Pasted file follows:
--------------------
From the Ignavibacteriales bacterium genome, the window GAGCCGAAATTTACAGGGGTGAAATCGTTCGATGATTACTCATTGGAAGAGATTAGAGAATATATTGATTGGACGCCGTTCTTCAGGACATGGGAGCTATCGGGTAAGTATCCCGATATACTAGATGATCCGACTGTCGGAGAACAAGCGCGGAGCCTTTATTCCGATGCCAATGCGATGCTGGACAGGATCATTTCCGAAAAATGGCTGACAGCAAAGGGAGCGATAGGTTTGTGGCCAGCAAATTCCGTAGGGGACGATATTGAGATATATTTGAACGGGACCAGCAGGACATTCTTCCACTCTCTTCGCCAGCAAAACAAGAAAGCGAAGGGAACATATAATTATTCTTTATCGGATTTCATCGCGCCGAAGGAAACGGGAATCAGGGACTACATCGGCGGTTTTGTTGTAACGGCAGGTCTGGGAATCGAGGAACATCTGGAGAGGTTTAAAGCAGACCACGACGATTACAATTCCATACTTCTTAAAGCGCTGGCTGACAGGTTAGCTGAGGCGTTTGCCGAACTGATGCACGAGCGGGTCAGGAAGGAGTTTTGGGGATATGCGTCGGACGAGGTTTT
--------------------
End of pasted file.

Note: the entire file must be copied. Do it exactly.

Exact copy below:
From the Ignavibacteriales bacterium genome, the window GAGCCGAAATTTACAGGGGTGAAATCGTTCGATGATTACTCATTGGAAGAGATTAGAGAATATATTGATTGGACGCCGTTCTTCAGGACATGGGAGCTATCGGGTAAGTATCCCGATATACTAGATGATCCGACTGTCGGAGAACAAGCGCGGAGCCTTTATTCCGATGCCAATGCGATGCTGGACAGGATCATTTCCGAAAAATGGCTGACAGCAAAGGGAGCGATAGGTTTGTGGCCAGCAAATTCCGTAGGGGACGATATTGAGATATATTTGAACGGGACCAGCAGGACATTCTTCCACTCTCTTCGCCAGCAAAACAAGAAAGCGAAGGGAACATATAATTATTCTTTATCGGATTTCATCGCGCCGAAGGAAACGGGAATCAGGGACTACATCGGCGGTTTTGTTGTAACGGCAGGTCTGGGAATCGAGGAACATCTGGAGAGGTTTAAAGCAGACCACGACGATTACAATTCCATACTTCTTAAAGCGCTGGCTGACAGGTTAGCTGAGGCGTTTGCCGAACTGATGCACGAGCGGGTCAGGAAGGAGTTTTGGGGATATGCGTCGGACGAGGTTTT